Sewage overflow to stop

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With more than 100 sanitary sewer overflows since August 2004, a $45,402 fine could have been much higher had Augusta Utilities not agreed to address the overflows' cause, according to Utilities Director Tom Wiedmeier.

The latest, an April 28 overflow, sent 1,920 gallons of rainwater containing raw sewage into a Goshen Plantation pond.

Wiedmeier said about 80 percent of the overflows are caused by roots, grease buildup or a combination of the two.

As part of a consent order negotiated with Georgia Environmental Protection Division, the department will adopt a five-year program of preventive maintenance of underground sanitary sewer lines, instead of simply treating backups when they occur, he said.

"It's a culture change," he said. "One of the things we're doing in the restructuring is dedicated preventive maintenance crews."

Augusta Utilities is consolidating divisions and shedding some management positions as part of the government restructuring.

By strengthening root control and developing a formal program to regulate grease discharges, the department was able to lower the fine, but faces a $2,000 monthly penalty if it does not adhere to the plan, he said.

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Sweet son
10366
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Sweet son 05/03/11 - 04:27 pm
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Where will Deke and friends

Where will Deke and friends meet? We wouldn't want them to break the law. The only reason Lockett and friends are causing a stink is because they want to meet in the new courthouse named after a black lawyer/judge!!

corgimom
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corgimom 05/03/11 - 06:39 pm
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This was predicted. But

This was predicted. But here's my next question- where is the money going to come from to do this preventative maintenance, since it didn't exist before this?

If people only knew how terrible the sewer infrastructure is in RC, they would demand change immediately.

And the sewer lines in the old City are the worst. All the years of neglect and lack of maintenance is coming back to haunt them.

Riverman1
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Riverman1 05/03/11 - 07:18 pm
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Are we the only city that has

Are we the only city that has roots and grease in the sewers?

WoodyKaminer
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WoodyKaminer 05/04/11 - 02:18 am
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I just thought of a great

I just thought of a great place for the commissioners to have their meetings...

Riverman1
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Riverman1 05/04/11 - 08:12 am
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I'm sure every sewer city in

I'm sure every sewer city in the country has to deal with grease and roots. Our utilities department acts as if this is a totally unforeseen problem.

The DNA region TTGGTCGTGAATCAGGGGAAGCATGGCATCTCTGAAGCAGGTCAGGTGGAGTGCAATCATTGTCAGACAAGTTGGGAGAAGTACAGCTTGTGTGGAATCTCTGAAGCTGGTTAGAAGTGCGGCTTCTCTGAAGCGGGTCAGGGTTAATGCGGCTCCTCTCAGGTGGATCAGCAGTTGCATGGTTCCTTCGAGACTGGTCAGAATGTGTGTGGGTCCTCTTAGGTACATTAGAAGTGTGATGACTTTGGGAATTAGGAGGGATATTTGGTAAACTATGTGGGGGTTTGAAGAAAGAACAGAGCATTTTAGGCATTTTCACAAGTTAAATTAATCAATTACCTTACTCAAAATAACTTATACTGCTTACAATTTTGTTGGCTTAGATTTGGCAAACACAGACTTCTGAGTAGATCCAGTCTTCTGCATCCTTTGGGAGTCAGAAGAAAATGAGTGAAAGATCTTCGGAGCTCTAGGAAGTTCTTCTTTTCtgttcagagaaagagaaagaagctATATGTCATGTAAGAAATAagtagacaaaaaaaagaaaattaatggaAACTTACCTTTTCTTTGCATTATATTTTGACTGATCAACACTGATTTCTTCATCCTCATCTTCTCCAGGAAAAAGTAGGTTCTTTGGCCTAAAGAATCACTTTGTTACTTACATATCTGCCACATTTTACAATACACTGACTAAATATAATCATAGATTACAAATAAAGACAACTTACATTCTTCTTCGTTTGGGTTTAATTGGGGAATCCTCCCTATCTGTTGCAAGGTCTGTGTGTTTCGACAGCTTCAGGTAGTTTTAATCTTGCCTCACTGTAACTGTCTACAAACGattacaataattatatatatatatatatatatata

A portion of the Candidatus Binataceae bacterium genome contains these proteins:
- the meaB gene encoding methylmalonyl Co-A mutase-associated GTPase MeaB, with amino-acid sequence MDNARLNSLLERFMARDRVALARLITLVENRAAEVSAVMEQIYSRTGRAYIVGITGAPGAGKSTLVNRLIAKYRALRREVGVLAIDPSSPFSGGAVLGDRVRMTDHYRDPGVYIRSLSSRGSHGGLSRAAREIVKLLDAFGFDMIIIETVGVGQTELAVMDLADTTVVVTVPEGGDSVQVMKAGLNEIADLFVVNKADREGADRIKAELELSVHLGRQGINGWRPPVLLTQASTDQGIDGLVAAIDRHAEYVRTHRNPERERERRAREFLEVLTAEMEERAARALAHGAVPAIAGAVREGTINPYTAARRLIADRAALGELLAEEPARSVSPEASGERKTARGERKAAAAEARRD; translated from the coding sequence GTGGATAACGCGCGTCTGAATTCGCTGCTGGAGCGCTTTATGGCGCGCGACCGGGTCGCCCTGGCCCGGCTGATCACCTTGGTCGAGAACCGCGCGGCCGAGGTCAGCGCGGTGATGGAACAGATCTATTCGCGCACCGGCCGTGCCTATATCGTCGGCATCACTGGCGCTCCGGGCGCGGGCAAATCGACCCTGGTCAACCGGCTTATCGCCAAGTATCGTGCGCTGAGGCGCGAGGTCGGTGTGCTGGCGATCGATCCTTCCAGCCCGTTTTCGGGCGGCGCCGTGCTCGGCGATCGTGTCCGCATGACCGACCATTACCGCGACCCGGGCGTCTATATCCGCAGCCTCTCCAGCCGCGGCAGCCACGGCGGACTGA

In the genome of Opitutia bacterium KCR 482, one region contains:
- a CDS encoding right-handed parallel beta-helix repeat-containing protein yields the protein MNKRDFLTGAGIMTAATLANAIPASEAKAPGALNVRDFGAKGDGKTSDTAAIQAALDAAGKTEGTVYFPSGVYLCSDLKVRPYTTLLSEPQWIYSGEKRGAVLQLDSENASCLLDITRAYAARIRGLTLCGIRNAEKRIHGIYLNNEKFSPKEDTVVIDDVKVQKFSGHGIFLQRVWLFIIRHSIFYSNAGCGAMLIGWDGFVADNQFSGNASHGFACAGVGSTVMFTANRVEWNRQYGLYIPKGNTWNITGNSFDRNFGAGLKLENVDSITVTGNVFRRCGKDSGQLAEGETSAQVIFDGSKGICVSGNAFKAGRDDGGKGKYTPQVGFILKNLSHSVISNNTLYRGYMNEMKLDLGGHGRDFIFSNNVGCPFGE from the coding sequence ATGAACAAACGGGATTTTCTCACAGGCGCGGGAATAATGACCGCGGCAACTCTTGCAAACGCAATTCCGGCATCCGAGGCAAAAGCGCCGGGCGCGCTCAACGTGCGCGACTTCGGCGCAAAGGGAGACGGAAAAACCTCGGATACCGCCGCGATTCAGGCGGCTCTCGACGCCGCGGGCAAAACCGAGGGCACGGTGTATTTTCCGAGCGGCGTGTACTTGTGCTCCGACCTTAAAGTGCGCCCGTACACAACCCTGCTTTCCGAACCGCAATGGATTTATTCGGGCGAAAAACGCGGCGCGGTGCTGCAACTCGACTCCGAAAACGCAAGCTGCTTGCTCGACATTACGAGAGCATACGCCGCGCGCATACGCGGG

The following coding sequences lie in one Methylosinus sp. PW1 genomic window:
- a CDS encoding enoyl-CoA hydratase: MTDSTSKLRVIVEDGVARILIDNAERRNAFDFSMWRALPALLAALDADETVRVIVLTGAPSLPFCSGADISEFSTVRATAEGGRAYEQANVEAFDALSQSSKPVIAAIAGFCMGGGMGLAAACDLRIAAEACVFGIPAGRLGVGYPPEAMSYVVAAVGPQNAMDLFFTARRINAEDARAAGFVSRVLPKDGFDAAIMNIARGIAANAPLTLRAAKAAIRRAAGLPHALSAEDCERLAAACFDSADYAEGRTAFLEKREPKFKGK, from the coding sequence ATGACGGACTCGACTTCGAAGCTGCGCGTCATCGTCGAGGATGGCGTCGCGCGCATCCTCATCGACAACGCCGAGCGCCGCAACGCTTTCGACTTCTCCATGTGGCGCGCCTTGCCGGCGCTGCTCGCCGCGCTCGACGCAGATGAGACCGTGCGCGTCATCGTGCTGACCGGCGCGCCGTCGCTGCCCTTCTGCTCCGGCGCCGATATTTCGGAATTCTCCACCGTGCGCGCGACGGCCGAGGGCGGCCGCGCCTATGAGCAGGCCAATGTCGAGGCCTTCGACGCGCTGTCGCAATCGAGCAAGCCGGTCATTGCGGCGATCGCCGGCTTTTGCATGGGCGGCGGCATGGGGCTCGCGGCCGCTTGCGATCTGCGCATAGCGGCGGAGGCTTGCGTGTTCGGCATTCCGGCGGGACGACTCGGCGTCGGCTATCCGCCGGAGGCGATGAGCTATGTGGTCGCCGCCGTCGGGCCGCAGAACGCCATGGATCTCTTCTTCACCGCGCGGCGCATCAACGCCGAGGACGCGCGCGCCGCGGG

Tom Wiedmeier
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Tom Wiedmeier 05/04/11 - 09:20 am
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I think it's hard to capture

I think it's hard to capture everything that's going in a short article. If you're interested in what we've been doing and what we have planned, call me at (706) 312-4160.

Riverman1
83717
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Riverman1 05/04/11 - 09:28 am
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Tom, I appreciate your offer,

Tom, I appreciate your offer, but if you would respond here more people would understand your problems. We're fair. These comments allow unlimited replies as long as you don't upset Sean Moores.

Back to my point, I'm sure every city has the same problems. Why wasn't our Utility Department proactive like the others apparently are? Is there something unique to Augusta's system?

Tom Wiedmeier
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Tom Wiedmeier 05/04/11 - 10:00 am
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Every sewer system,

Every sewer system, especially ones with lines as old as ours, struggle with the grease/root problem. Our frequency of backups/overflows is not bad compared with similar systems, but we can do better.

Actually, there has been tremendous progress in the Utilities Department in the last 10 years. We've spent 10's of millions of dollars upgrading the Main Interceptor and Rae's and Butler Creek trunk sewers.

The dilemma when moving from a reactive to a preventive maintenance culture is how to do it without adding people and cost. Our current staff stays pretty busy responding to calls, so we've been working to be more efficient and accountable.

I think once we're a couple of years into a real preventive maintenance program, our backups will decrease dramatically, thereby freeing those resources. It's just getting over that hump.

Incidentally, we were working on this long before the EPD approached us with the consent order.

Riverman1
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Riverman1 05/04/11 - 10:07 am
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Thanks for enlightening us.

Thanks for enlightening us. The AC discussion board at it's finest giving the public information.

I've heard before that the ancient lines were poorly designed and are trouble in a modern system. Plus, the age alone of the lines, must be a problem. Good luck with rediverting resources to get you over the hump with the PM.

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